Peter Tork never asked "Why me?" when he was diagnosed with a rare form of cancer a year ago. The former Monkee prefers a more positive outlook on life.
The 65-year-old singer-guitarist, who will perform a concert in Toledo tomorrow night with his Shoe Suede Blues band, said he stayed away from negative thoughts after being told he had adenoid cystic carcinoma, or ACC, of the lower tongue.
"A good attitude generates more comfort. When people say, 'Why me?' and 'How could this happen?' or 'Somebody must be made to pay for my problems,' that attitude is a low-skill approach. It's not very contentment-making," Tork said in an interview last week.
And while he added that he's not afraid to die, it's not because he believes in a glorious afterlife.
"I don't like pain and I don't want to hurt, but the sheer fact of dying in and of itself is of no consequence to me," he said. "When I die, there won't be a 'me' of any kind. There won't be anything, no collection of what we think of as an immutable, individual something or other."
Tork obviously has been doing a lot of philosophizing since his days with the Monkees, the mid-1960s pop-rock band formed by corporate executives looking to tap into some of the Beatlemania phenomenon.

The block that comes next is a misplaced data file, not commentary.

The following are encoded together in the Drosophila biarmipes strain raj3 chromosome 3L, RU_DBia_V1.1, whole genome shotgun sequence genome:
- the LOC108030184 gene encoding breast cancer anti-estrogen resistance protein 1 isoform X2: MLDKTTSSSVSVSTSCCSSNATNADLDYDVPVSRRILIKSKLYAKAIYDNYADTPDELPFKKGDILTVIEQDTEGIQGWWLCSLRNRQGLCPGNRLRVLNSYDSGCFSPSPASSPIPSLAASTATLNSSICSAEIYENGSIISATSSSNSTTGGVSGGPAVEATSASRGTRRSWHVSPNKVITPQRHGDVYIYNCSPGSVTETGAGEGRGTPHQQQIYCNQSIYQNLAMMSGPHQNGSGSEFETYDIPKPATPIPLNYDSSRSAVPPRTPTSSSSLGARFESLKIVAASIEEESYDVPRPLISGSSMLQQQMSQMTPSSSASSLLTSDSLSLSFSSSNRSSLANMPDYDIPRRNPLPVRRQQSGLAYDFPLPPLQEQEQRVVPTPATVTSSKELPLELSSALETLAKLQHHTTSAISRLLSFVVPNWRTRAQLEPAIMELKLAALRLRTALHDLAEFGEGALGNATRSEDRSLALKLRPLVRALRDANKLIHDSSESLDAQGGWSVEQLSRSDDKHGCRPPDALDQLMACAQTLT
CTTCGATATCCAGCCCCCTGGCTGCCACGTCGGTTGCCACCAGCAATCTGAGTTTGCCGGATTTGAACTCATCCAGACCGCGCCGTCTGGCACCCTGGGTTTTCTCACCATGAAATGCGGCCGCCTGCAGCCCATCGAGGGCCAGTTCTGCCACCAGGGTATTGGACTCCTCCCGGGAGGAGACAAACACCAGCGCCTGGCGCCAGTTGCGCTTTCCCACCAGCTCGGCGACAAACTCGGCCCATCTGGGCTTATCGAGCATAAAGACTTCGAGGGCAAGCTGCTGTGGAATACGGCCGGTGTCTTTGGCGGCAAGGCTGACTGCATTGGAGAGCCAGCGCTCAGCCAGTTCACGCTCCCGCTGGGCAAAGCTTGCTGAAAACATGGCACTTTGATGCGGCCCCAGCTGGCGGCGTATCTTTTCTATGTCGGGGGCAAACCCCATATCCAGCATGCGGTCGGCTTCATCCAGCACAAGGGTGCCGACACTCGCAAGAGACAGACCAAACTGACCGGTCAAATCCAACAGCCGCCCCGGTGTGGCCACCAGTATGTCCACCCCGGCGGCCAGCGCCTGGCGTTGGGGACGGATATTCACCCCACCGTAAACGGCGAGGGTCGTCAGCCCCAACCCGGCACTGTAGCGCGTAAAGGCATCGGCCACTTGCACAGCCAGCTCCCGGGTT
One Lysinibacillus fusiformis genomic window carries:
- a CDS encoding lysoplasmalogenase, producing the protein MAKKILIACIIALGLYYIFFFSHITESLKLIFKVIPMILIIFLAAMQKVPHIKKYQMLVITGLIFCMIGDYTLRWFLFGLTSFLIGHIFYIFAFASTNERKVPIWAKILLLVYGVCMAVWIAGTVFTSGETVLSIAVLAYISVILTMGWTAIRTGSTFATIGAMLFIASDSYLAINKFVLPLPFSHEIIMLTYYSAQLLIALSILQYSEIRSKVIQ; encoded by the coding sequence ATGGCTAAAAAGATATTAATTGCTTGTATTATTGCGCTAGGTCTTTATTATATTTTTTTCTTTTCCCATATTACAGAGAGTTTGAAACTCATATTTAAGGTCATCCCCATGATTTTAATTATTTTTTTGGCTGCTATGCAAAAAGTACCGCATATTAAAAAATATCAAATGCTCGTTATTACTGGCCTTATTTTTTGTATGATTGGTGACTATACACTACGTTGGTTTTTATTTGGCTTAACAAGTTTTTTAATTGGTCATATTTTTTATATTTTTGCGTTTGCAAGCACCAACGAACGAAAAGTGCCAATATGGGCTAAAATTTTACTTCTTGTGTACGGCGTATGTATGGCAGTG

The group proved to be an artistic as well as a commercial success, with a body of work that Tork considers today to be among the best in rock history. Those hits include "Last Train to Clarksville," "I'm a Believer," and "Pleasant Valley Sunday."
Tork, who writes an advice column for the Daily Panic Web site, said he's fully recovered from cancer treatment, but recently has been struggling with hitting falsetto notes.
"I was singing fine two months after I quit radiation," he said. "So it's probably not related to the cancer or treatment at all. I hope it's only momentary."
Shoe Suede Blues features Tork on guitar, keyboards, and vocals, backed by a drummer, bass player, and guitarist. The band will play songs from Tork's solo albums, his Shoe Suede Blues CDs, and, of course, a few Monkees classics such as "Daydream Believer" and "Last Train to Clarksville."
But Tork likes to give the golden oldies a new look.
"We make 'Clarksville' into a slow grind, for example," he said.
Former Monkee Peter Tork and his band Shoe Suede Blues will perform at the Toledo Civic Center, 237 South Erie St., tomorrow with opening bands Elixir and the Nu-Tones. Doors open at 7:30 p.m.; the show starts at 8. Tickets are $15 in advance and $20 at the door. Information: 419-478-2539 or online at niteoutproductions.com.
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